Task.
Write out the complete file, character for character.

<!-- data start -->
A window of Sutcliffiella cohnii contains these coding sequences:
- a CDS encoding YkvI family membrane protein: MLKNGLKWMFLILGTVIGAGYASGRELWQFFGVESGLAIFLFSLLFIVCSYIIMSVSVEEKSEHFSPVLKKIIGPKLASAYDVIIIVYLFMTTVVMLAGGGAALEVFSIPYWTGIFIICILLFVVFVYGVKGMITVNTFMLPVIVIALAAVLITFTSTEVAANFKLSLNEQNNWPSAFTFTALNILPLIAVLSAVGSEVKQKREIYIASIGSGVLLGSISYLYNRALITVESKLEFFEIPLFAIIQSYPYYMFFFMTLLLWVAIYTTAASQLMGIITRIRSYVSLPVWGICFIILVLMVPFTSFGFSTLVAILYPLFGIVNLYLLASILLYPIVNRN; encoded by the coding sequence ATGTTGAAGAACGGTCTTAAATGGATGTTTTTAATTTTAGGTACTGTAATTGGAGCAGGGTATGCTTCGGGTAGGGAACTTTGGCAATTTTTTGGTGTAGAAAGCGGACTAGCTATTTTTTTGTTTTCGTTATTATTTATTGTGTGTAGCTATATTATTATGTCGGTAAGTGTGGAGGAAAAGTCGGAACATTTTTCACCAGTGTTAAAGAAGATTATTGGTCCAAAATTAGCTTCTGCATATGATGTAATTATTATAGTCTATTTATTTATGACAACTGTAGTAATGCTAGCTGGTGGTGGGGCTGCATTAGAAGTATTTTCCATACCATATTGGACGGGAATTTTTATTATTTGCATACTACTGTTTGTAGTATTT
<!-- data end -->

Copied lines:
A window of Sutcliffiella cohnii contains these coding sequences:
- a CDS encoding YkvI family membrane protein: MLKNGLKWMFLILGTVIGAGYASGRELWQFFGVESGLAIFLFSLLFIVCSYIIMSVSVEEKSEHFSPVLKKIIGPKLASAYDVIIIVYLFMTTVVMLAGGGAALEVFSIPYWTGIFIICILLFVVFVYGVKGMITVNTFMLPVIVIALAAVLITFTSTEVAANFKLSLNEQNNWPSAFTFTALNILPLIAVLSAVGSEVKQKREIYIASIGSGVLLGSISYLYNRALITVESKLEFFEIPLFAIIQSYPYYMFFFMTLLLWVAIYTTAASQLMGIITRIRSYVSLPVWGICFIILVLMVPFTSFGFSTLVAILYPLFGIVNLYLLASILLYPIVNRN; encoded by the coding sequence ATGTTGAAGAACGGTCTTAAATGGATGTTTTTAATTTTAGGTACTGTAATTGGAGCAGGGTATGCTTCGGGTAGGGAACTTTGGCAATTTTTTGGTGTAGAAAGCGGACTAGCTATTTTTTTGTTTTCGTTATTATTTATTGTGTGTAGCTATATTATTATGTCGGTAAGTGTGGAGGAAAAGTCGGAACATTTTTCACCAGTGTTAAAGAAGATTATTGGTCCAAAATTAGCTTCTGCATATGATGTAATTATTATAGTCTATTTATTTATGACAACTGTAGTAATGCTAGCTGGTGGTGGGGCTGCATTAGAAGTATTTTCCATACCATATTGGACGGGAATTTTTATTATTTGCATACTACTGTTTGTAGTATTT